14. Unknown

    Unknown Guest

    I think Surrealistic Pillow is one of the exceptions Steve has given to his no remixing rule. The stereo mix suffers both from a lack of high frequencies as well as an overabundance of echo.
     
  15. Sckott

    Sckott Hand Tighten Only.

    Location:
    South Plymouth, Ma
    Steve said it best, as you have to understand the logic is black or white. His quotes are foggy now, as it's late in the day but...

    If it doesn't sound like the master tape, good or bad, then it doesn't sound like the master tape. Steve's talent is bringing the sound to us using the technology it was made from, to the technology we use at home. The rest is holy-hell-persistance of getting the master itself. You may not get it right away, but you will someday.

    This is what Steve has banked on. It's worked for him slowly and strongly. If distortion exists on the master tape, let the labels take it out. I'd like the prvilidge of hearing it as it is. There is a sweetness and honesty in the sound. It's undeniable. It may not be this week or even this year, but Mart, someday, you'll turn up a DCC CD and appreciate it in ways you'd never fathom, inherint distortion or not. For now, enjoy the good music where it takes you.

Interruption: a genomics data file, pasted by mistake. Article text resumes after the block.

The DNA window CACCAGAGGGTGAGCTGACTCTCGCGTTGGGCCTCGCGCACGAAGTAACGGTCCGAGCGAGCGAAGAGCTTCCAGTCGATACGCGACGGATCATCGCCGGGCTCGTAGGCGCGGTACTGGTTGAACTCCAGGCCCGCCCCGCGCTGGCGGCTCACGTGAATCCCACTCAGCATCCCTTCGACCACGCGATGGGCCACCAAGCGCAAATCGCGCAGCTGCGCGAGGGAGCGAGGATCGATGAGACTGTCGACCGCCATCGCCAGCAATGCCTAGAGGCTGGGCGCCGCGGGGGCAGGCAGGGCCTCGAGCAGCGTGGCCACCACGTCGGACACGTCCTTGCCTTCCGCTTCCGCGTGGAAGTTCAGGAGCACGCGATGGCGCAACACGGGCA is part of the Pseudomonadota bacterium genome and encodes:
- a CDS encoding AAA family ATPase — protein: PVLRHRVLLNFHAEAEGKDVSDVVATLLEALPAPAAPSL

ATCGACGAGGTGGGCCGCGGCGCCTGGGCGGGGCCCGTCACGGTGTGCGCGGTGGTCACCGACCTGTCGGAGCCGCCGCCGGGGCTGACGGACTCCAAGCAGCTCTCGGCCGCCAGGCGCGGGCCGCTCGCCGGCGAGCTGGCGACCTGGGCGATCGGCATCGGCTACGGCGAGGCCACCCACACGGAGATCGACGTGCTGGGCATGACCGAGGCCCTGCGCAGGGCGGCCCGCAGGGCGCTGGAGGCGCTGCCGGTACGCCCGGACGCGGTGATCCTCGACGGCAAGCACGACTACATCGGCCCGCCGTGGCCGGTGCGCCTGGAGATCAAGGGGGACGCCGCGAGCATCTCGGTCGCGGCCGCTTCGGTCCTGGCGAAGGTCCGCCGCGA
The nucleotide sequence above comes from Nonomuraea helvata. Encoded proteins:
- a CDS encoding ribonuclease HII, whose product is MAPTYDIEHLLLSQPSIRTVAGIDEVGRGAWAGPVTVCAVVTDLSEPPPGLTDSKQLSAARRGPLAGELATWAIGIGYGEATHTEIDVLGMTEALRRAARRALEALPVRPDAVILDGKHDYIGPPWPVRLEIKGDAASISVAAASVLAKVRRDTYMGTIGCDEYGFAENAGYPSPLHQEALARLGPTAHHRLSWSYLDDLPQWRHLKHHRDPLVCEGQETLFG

If it ain't the real thing, then it's something else. Go search a bit for "Diane"(??)'s reference to what Steve mentioned. Someone at MCA said it very well, and it's his mantra.
     
  16. Grant

    Grant Just chillin'!

    Location:
    United States
    Mart, maybe you need to load up some audio editing software on your computer and play around with your "trimming" idea to see what we all mean. That is why I asked you if you had ever worked with digital audio.